HOW TO: Effectively Engage With First-Time Church Visitors

in Communication / 27 Nov 2017

One of the biggest ways a church family grows is by inviting new people to join its fellowship. How does your church invite new people to its services? Do you connect with them during their first visit? Do you have a strategy to engage with them after they have visited?

If you already have these areas covered, amen! However, if you need any guidance, this blog post is just for you. Keep reading to learn how you can engage with your first-time visitors – right from the time they browse your website to when they step out of your first service.

church-followup-strategy1. DRAW FIRST-TIME VISITORS TO YOUR CHURCH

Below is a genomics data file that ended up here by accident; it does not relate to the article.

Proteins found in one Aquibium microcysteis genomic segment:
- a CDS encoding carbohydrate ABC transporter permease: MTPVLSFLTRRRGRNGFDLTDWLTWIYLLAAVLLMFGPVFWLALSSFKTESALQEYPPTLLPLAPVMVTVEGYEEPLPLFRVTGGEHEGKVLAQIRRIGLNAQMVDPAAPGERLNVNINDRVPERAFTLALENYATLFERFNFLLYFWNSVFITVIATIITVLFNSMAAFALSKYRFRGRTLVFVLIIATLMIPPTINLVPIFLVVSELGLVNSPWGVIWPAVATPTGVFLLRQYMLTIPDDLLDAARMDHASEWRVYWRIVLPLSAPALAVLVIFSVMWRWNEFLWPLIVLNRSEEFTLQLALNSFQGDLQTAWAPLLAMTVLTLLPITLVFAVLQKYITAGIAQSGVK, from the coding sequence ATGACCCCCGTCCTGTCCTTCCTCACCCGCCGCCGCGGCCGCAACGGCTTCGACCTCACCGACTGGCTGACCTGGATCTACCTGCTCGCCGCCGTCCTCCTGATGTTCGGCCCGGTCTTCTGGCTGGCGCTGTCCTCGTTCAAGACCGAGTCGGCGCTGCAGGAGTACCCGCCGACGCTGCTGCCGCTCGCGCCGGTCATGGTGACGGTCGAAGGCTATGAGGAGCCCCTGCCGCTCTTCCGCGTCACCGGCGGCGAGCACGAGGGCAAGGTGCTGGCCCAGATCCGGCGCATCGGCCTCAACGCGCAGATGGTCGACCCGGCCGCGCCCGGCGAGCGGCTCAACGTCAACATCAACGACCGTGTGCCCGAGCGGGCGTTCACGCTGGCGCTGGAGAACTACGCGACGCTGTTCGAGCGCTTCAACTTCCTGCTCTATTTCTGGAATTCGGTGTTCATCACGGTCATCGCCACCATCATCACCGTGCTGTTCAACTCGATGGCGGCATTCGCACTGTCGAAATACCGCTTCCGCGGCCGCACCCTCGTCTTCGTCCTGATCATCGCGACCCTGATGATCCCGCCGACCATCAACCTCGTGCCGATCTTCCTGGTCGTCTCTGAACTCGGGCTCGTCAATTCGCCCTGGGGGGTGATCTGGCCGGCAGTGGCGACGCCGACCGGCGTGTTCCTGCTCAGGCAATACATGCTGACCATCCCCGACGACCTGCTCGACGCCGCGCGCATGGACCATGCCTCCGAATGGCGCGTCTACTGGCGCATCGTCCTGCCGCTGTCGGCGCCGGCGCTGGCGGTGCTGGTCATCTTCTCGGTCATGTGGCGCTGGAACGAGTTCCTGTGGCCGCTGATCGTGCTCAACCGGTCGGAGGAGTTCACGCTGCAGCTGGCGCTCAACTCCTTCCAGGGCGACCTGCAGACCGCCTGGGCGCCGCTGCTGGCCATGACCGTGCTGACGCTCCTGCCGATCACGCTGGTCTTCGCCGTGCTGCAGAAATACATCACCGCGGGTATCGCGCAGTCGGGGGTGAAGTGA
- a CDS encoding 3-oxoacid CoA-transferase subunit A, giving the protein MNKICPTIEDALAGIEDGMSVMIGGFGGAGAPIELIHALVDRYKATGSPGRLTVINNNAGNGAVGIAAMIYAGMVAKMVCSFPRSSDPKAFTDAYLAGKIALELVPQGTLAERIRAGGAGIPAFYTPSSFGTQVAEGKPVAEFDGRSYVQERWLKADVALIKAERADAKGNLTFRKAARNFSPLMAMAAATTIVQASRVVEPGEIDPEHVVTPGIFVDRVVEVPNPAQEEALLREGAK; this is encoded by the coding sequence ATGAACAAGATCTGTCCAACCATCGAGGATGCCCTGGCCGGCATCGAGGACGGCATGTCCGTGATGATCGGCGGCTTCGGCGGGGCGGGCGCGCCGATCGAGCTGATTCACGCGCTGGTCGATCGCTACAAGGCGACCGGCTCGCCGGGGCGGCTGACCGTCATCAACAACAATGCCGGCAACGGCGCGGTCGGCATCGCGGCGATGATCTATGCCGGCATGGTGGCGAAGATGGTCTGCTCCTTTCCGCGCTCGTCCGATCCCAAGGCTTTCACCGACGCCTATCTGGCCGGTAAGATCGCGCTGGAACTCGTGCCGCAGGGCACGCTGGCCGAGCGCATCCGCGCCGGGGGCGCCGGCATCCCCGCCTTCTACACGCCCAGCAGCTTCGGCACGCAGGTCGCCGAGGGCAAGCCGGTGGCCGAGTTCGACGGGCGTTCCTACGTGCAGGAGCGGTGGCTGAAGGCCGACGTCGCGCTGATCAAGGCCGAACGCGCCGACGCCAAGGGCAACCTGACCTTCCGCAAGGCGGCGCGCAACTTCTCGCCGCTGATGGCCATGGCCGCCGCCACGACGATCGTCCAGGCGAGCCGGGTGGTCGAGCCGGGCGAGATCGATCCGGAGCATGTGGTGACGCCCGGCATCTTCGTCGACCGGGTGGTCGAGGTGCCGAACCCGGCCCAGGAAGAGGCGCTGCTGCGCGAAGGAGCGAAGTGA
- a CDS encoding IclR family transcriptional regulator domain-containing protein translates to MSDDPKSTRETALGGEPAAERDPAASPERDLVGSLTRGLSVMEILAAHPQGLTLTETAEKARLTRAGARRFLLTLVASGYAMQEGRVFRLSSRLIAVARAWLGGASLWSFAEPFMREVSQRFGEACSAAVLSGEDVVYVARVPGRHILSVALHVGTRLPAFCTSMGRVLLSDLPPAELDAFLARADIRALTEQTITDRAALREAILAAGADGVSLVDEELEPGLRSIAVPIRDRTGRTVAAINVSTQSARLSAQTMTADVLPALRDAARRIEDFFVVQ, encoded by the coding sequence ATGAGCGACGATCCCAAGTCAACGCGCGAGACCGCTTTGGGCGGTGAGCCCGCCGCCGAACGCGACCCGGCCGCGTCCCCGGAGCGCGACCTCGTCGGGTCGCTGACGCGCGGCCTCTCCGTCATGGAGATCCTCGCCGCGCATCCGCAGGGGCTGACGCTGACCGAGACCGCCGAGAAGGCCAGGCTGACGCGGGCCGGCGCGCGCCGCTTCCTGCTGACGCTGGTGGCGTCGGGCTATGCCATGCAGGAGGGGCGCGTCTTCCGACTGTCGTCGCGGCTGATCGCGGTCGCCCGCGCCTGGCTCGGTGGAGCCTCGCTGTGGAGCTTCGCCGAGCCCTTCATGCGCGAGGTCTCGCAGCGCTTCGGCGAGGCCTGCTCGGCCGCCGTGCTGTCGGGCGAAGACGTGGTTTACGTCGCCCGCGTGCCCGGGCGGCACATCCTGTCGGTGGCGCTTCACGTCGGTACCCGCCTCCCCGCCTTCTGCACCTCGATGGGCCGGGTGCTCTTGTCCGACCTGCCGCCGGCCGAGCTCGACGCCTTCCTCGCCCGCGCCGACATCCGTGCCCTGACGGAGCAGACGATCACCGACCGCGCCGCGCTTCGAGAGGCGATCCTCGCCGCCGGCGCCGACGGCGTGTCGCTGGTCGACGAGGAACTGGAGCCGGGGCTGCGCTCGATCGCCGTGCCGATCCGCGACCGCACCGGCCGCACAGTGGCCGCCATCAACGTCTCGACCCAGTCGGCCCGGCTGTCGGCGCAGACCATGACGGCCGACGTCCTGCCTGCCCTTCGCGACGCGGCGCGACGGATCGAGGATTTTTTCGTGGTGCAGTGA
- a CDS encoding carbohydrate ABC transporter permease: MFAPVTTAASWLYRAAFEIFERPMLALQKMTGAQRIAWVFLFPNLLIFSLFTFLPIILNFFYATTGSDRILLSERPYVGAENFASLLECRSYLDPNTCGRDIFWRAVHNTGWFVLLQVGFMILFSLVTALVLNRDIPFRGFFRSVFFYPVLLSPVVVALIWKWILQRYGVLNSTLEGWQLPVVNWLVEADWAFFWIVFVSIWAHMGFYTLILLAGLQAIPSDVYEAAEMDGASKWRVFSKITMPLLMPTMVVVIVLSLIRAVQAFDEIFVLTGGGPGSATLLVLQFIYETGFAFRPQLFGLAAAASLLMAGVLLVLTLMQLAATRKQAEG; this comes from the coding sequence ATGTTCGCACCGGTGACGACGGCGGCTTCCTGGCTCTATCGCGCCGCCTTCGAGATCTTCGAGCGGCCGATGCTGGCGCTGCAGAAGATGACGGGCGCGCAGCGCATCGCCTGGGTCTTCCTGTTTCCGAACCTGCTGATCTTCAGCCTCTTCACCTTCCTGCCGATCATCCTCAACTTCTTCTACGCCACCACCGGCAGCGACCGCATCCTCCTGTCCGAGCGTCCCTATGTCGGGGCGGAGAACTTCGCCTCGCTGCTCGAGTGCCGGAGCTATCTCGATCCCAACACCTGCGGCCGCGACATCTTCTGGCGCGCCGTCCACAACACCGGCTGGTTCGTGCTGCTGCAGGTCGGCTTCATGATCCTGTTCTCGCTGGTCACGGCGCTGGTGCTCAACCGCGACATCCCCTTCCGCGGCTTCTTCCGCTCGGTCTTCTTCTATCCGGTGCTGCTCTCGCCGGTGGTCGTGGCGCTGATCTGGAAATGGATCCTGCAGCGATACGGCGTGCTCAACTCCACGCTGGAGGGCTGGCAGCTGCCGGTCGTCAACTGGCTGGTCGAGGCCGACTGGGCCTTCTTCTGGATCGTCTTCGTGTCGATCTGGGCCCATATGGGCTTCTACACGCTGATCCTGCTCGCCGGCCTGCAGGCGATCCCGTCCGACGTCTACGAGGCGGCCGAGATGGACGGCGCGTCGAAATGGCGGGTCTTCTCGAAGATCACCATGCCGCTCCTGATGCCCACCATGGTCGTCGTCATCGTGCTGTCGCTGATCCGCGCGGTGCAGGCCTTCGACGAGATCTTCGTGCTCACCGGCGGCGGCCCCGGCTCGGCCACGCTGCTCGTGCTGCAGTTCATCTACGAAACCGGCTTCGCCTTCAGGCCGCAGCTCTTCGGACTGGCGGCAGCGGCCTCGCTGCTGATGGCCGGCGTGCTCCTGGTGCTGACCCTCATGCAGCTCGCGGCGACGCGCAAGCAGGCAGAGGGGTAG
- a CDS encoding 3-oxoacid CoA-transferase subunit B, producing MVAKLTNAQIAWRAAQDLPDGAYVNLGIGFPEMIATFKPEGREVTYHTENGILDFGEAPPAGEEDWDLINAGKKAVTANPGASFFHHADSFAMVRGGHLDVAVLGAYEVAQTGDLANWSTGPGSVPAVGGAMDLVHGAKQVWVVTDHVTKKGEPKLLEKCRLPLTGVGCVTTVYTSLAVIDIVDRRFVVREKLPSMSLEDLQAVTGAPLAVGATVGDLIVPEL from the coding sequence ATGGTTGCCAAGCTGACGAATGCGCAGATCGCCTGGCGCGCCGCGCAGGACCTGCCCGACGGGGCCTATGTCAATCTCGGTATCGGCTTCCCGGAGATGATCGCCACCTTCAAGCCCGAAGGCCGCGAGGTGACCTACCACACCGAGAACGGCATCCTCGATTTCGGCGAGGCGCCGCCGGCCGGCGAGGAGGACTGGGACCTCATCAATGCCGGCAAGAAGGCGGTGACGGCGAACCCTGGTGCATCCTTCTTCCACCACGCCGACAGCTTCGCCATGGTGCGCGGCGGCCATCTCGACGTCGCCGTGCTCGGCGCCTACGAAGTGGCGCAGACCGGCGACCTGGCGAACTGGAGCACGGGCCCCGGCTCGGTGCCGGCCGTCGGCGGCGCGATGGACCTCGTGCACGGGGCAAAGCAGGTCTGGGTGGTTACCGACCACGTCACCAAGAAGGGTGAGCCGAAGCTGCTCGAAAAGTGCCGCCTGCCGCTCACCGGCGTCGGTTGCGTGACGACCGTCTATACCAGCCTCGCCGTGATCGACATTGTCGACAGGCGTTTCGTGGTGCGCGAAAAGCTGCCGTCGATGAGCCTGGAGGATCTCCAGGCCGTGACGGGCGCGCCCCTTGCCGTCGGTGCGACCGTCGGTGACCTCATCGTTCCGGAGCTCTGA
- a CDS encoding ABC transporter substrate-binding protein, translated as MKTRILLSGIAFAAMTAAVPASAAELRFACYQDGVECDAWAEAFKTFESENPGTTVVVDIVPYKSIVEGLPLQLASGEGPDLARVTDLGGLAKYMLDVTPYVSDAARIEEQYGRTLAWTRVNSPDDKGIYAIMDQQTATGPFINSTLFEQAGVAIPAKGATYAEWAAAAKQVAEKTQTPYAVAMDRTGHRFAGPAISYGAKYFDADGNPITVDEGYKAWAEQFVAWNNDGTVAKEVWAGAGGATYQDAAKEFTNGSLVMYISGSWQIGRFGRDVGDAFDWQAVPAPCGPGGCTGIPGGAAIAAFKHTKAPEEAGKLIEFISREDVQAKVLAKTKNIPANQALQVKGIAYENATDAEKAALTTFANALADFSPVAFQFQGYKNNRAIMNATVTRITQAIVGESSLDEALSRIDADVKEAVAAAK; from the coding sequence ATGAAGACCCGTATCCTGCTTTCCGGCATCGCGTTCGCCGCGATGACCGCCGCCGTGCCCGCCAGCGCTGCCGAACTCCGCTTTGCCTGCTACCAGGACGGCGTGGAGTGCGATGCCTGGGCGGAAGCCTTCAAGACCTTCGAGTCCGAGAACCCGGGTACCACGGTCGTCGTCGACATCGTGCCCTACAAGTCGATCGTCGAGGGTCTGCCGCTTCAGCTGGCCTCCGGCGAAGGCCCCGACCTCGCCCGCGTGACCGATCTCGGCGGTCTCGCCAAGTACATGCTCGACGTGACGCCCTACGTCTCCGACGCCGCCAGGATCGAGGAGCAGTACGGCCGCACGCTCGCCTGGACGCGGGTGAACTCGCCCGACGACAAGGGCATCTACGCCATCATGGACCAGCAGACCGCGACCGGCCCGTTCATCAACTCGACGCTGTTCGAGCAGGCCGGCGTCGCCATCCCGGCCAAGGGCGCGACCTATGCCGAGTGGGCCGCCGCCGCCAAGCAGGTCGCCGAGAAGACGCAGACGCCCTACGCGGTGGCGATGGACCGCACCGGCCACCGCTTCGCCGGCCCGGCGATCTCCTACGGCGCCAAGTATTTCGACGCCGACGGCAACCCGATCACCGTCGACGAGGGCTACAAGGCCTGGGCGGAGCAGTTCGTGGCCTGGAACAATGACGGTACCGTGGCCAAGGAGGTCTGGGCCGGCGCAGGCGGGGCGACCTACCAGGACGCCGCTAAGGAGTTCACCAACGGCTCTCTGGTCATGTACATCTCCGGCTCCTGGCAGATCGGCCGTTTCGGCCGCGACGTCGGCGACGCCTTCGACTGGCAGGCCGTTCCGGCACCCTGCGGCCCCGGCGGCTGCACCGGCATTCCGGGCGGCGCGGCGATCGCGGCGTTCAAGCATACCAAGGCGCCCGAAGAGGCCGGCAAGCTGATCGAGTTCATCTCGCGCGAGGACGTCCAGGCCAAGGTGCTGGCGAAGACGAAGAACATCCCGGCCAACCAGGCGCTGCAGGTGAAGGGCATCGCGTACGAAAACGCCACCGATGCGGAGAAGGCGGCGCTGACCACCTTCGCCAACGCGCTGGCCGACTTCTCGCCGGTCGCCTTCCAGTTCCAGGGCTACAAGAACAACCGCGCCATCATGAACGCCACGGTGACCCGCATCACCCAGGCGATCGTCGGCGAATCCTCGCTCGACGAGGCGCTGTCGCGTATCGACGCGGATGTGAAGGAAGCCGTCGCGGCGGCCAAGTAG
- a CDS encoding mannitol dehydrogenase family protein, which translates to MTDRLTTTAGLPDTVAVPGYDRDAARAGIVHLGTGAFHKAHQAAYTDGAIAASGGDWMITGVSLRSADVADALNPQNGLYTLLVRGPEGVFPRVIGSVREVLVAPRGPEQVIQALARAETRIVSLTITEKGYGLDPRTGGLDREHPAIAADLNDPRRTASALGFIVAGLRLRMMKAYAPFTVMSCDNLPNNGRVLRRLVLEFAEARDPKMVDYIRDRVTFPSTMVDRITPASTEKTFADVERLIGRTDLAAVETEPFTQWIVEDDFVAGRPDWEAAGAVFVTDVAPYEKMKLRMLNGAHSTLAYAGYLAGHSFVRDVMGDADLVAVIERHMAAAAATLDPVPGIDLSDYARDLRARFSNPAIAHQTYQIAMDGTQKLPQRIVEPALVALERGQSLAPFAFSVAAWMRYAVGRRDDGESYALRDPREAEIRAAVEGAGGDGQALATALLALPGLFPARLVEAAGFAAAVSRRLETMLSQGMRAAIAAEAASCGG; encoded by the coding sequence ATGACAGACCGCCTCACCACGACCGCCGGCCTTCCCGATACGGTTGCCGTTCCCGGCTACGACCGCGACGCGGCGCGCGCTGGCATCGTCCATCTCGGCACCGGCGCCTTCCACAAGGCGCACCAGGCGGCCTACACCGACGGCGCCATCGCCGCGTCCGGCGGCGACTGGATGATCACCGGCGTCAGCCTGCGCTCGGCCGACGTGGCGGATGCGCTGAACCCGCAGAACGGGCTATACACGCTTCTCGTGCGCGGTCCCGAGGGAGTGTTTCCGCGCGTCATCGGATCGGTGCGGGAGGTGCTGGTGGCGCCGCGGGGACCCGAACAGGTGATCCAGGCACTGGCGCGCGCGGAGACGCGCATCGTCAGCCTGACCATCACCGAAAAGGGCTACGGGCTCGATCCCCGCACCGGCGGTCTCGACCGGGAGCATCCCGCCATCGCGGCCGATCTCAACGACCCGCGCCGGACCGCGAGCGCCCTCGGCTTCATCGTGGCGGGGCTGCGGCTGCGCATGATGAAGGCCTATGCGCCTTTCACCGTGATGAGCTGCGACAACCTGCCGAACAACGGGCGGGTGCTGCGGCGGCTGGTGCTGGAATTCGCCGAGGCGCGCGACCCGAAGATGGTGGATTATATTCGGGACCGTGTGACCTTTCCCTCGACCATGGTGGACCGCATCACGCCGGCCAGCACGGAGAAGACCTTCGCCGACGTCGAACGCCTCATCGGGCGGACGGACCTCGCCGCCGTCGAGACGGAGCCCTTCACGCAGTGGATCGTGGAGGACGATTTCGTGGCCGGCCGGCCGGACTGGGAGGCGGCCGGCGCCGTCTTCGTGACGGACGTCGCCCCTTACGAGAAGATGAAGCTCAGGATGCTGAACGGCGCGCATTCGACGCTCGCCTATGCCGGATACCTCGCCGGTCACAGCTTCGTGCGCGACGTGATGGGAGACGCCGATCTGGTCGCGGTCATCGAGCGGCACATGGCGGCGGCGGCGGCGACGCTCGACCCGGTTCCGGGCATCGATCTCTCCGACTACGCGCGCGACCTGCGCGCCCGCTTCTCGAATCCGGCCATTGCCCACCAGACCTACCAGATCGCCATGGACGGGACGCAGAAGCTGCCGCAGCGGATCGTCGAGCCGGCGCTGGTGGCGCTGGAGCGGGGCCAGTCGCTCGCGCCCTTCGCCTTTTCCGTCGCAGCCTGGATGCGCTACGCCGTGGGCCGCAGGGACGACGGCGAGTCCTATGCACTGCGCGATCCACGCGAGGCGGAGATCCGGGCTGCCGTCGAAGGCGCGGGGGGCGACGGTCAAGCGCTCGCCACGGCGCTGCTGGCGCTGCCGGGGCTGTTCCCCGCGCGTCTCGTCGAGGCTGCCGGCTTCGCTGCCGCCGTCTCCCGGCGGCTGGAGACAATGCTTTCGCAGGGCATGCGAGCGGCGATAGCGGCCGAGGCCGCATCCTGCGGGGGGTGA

Is your church driven by the vision to be a refuge to many? Would you like more people to find a home in your sanctuary? If so, here are two key ways – apart from prayer – your church can open its doors to new visitors:

A. ADDRESS NEW VISITORS ON YOUR WEBSITE

Did you know that new visitors first connect with your church online? According to Pew Research, 59% of adults under 30 years look for new churches to visit online. In addition, 17 million non-regular churchgoers visit church websites each year. This clearly indicates that your website needs to primarily cater to first-time visitors.

Therefore, it is key that your church website provides all the necessary information to help first-time visitors familiarise themselves with your church. You need to include details such as your church’s location and service timings, style of worship and leadership team. You can read more about the 10 Key Elements Your Church Websites Can’t Afford to Ignore, here.